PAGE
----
Vascular reactivity measurements

The thoracic aorta was carefully dissected out and cleaned of fat and connective tissue. For the reactivity experiments, the aorta was divided into 3-4 mm cylindrical segments. The functional testing of the aortic rings was performed as previously described.16 Briefly, 4 mm-long segments of thoracic aorta were mounted in an isolated tissue chamber containing Krebs-Henseleit solution (in mM: 118 NaCl; 4.7 KCl; 23 NaHCO3; 2.5 CaCl2; 1.2 KH2PO4; 1.2 MgSO4; 11 glucose and 0.01 EDTA), gassed with 95% O2 and 5% CO2, and maintained at a resting tension of 1 g at 37ºC. The isometric tension was recorded using an isometric force transducer (TSD125C, CA, USA) that was connected to an acquisition system (MP100 Biopac Systems, Inc., Santa Barbara, CA, USA).

After a 45-min equilibration period, all of the aortic rings were initially exposed twice to 75 mM KCl, the first time to check their functional integrity and the second time to assess the maximal tension that developed. Afterwards, 10 µM ACh was used to test the endothelial integrity of the segments that had been previously contracted with 1 µM PHE. A relaxation response that was equal to or greater than 90% was considered to be demonstrative of functional endothelial integrity. After a 45-min washout, concentration-response curves to PHE were determined. Single curves were generated for each segment. The role of select, local vasoactivators on the PHE-elicited contractile response was investigated. The effects of the following drugs were evaluated: (1) the nonspecific NOS inhibitor N-nitro-L-arginine methyl ester (L-NAME) (100 µM) and (2) the nonspecific cyclooxygenase (COX) inhibitor indomethacin (10 µM). These drugs were added to the bath 30 min before generating PHE concentration-response curves.

The influence of the endothelium on the response to PHE in the absence or presence of exercise was investigated after its mechanical removal was achieved by rubbing the vessel lumen with a needle. The absence of endothelium was confirmed by the inability of 10 µM ACh to induce relaxation.

In another set of experiments, after a 45-min equilibration period, the aortic rings of control and exercise rats were pre-contracted with 1 µM PHE and concentration-response curves to ACh (0.1 nM - 30 mM) were determined.

Western blot analyses

After performing euthanasia as previously described, the thoracic aorta was obtained. To analyze the endothelial nitric oxide synthase (eNOS) expression, phosphorylated endothelial nitric oxide synthase (p-eNOS) expression and inducible nitric oxide synthase (iNOS) expression, the arteries were rapidly frozen and kept at -80ºC. From each homogenized artery, 80 µg of protein were separated by 10% SDS-PAGE. The protein was transferred to nitrocellulose membranes that were incubated with blocking buffer, and then incubated with antibodies for eNOS, eNOS that was phosphorylated on the amino acid serine at position 1177 (p-eNOS1177) (1:250; BD Transduction Laboratories™, Lexington, UK), and iNOS (1:250; BD Transduction Laboratories™, Lexington, UK). After washing, the membranes were incubated with anti-mouse immunoglobulin antibody (1:5,000; StressGen, Victoria, Canada) that was conjugated to horseradish peroxidase. After a thorough washing, the immunocomplexes were detected using an enhanced horseradish peroxidase/luminol chemiluminescence system (ECL Plus, Amersham International, Little Chalfont, UK) and film (Hyperfilm ECL International). The signals on the immunoblot were quantified using the ImageJ computer program, and the same membrane was used to determine α-actin expression with a mouse monoclonal antibody (1:5,000; Sigma, USA).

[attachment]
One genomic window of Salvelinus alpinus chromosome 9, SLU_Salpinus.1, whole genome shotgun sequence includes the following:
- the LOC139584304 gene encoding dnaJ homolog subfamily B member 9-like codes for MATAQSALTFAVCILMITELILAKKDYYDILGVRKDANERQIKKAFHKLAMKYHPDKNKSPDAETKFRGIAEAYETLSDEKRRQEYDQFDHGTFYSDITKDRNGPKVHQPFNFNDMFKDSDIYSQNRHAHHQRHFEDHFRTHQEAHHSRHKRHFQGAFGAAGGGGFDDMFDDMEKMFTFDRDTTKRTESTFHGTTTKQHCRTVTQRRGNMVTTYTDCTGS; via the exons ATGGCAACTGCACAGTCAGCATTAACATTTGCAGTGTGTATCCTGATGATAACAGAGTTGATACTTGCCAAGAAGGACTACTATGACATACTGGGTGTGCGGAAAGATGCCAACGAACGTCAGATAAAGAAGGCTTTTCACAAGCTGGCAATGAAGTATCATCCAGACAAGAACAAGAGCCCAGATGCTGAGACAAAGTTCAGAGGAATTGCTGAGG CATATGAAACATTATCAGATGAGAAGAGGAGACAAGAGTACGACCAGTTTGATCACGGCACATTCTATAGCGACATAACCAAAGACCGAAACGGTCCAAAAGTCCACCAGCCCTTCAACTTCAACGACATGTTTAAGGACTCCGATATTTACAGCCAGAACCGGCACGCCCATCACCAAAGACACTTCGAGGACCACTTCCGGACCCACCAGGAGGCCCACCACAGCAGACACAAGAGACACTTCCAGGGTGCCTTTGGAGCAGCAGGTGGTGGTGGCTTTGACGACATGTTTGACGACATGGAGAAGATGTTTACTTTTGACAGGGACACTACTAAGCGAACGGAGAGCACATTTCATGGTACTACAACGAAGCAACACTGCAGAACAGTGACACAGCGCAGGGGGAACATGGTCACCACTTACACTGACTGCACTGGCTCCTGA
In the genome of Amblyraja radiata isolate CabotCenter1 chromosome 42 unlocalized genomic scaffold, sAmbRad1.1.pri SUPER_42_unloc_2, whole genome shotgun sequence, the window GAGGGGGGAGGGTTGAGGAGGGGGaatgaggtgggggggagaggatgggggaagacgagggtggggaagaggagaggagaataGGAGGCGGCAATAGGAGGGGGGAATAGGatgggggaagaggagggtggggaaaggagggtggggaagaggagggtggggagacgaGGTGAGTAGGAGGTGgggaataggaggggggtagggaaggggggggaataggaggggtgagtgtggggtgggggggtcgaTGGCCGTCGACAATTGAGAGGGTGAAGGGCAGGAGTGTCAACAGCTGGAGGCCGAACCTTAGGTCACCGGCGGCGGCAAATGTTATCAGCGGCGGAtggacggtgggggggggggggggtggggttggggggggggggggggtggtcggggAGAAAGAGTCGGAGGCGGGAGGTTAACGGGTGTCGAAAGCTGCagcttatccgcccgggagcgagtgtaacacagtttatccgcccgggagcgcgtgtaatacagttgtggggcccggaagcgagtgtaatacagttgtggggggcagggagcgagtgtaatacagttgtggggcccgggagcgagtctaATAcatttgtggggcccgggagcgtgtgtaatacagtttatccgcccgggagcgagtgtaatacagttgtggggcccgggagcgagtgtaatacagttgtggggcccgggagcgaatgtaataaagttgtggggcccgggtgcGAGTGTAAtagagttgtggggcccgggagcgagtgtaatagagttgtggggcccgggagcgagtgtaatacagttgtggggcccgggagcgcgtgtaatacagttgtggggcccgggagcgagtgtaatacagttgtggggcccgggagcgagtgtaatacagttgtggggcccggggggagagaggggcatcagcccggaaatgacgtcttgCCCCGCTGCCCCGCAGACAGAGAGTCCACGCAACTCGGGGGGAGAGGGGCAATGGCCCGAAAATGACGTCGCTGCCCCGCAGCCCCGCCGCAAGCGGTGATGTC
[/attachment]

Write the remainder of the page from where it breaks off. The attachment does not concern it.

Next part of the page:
Data analysis and statistics

The contractile responses were expressed as a percentage of the maximal response that was induced by 75 mM KCl. The relaxation responses to ACh were expressed as the percentage of relaxation of the maximal contractile response. For each concentration-response curve, the maximal effect (Emax) and the concentration of agonist that produced 50% of the maximal response (-log EC50) were calculated using a non-linear regression analysis. Thus, the sensitivity (50% of the maximal response) of the agonists was expressed as EC50 (-log EC50) and the maximal contractile response to drug was expressed as Emax. To compare these variables (EC50 and Emax) between groups, unpaired Student's t-test was used.

To compare the effects of endothelial denudation or L-NAME on the contractile responses to PHE, the results were expressed as the differences in the area under the concentration-response curve (dAUC) for the control and experimental groups.